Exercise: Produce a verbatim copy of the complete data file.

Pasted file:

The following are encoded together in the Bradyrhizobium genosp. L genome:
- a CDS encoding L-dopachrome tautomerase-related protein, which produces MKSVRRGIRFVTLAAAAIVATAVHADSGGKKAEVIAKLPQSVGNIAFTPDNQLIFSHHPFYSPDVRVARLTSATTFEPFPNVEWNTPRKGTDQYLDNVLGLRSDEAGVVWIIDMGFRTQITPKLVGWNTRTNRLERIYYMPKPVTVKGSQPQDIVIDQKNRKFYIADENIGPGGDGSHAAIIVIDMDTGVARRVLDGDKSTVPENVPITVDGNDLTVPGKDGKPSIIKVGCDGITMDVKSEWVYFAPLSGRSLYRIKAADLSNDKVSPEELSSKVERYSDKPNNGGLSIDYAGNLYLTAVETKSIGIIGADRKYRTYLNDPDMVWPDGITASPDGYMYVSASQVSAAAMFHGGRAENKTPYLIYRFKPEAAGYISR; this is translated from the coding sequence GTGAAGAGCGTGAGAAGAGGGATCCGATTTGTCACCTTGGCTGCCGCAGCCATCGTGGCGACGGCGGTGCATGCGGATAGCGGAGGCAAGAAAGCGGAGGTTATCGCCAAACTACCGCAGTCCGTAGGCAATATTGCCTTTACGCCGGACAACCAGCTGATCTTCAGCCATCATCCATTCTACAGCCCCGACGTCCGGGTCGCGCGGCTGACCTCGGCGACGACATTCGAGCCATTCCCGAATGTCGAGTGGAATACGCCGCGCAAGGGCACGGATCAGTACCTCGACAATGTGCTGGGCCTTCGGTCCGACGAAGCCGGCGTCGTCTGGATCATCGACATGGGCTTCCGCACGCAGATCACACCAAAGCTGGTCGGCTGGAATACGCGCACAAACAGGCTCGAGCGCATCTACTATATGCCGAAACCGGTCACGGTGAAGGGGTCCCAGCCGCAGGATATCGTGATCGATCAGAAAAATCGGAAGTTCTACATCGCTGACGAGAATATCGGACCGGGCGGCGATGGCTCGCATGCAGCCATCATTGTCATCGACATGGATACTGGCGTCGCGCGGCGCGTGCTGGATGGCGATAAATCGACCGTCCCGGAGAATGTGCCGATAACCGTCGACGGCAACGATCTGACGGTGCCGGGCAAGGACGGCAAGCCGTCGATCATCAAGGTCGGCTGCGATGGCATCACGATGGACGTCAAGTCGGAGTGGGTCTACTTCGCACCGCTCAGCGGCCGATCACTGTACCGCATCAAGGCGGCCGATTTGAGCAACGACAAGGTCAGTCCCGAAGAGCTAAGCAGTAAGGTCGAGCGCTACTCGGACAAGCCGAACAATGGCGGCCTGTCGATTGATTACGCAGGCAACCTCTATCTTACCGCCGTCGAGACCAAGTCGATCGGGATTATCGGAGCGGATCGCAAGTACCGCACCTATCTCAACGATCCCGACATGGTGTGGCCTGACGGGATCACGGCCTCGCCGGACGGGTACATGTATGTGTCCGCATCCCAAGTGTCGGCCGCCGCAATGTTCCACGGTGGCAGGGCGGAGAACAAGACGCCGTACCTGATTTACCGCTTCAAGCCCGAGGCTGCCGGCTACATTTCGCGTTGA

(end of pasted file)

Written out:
The following are encoded together in the Bradyrhizobium genosp. L genome:
- a CDS encoding L-dopachrome tautomerase-related protein, which produces MKSVRRGIRFVTLAAAAIVATAVHADSGGKKAEVIAKLPQSVGNIAFTPDNQLIFSHHPFYSPDVRVARLTSATTFEPFPNVEWNTPRKGTDQYLDNVLGLRSDEAGVVWIIDMGFRTQITPKLVGWNTRTNRLERIYYMPKPVTVKGSQPQDIVIDQKNRKFYIADENIGPGGDGSHAAIIVIDMDTGVARRVLDGDKSTVPENVPITVDGNDLTVPGKDGKPSIIKVGCDGITMDVKSEWVYFAPLSGRSLYRIKAADLSNDKVSPEELSSKVERYSDKPNNGGLSIDYAGNLYLTAVETKSIGIIGADRKYRTYLNDPDMVWPDGITASPDGYMYVSASQVSAAAMFHGGRAENKTPYLIYRFKPEAAGYISR; this is translated from the coding sequence GTGAAGAGCGTGAGAAGAGGGATCCGATTTGTCACCTTGGCTGCCGCAGCCATCGTGGCGACGGCGGTGCATGCGGATAGCGGAGGCAAGAAAGCGGAGGTTATCGCCAAACTACCGCAGTCCGTAGGCAATATTGCCTTTACGCCGGACAACCAGCTGATCTTCAGCCATCATCCATTCTACAGCCCCGACGTCCGGGTCGCGCGGCTGACCTCGGCGACGACATTCGAGCCATTCCCGAATGTCGAGTGGAATACGCCGCGCAAGGGCACGGATCAGTACCTCGACAATGTGCTGGGCCTTCGGTCCGACGAAGCCGGCGTCGTCTGGATCATCGACATGGGCTTCCGCACGCAGATCACACCAAAGCTGGTCGGCTGGAATACGCGCACAAACAGGCTCGAGCGCATCTACTATATGCCGAAACCGGTCACGGTGAAGGGGTCCCAGCCGCAGGATATCGTGATCGATCAGAAAAATCGGAAGTTCTACATCGCTGACGAGAATATCGGACCGGGCGGCGATGGCTCGCATGCAGCCATCATTGTCATCGACATGGATACTGGCGTCGCGCGGCGCGTGCTGGATGGCGATAAATCGACCGTCCCGGAGAATGTGCCGATAACCGTCGACGGCAACGATCTGACGGTGCCGGGCAAGGACGGCAAGCCGTCGATCATCAAGGTCGGCTGCGATGGCATCACGATGGACGTCAAGTCGGAGTGGGTCTACTTCGCACCGCTCAGCGGCCGATCACTGTACCGCATCAAGGCGGCCGATTTGAGCAACGACAAGGTCAGTCCCGAAGAGCTAAGCAGTAAGGTCGAGCGCTACTCGGACAAGCCGAACAATGGCGGCCTGTCGATTGATTACGCAGGCAACCTCTATCTTACCGCCGTCGAGACCAAGTCGATCGGGATTATCGGAGCGGATCGCAAGTACCGCACCTATCTCAACGATCCCGACATGGTGTGGCCTGACGGGATCACGGCCTCGCCGGACGGGTACATGTATGTGTCCGCATCCCAAGTGTCGGCCGCCGCAATGTTCCACGGTGGCAGGGCGGAGAACAAGACGCCGTACCTGATTTACCGCTTCAAGCCCGAGGCTGCCGGCTACATTTCGCGTTGA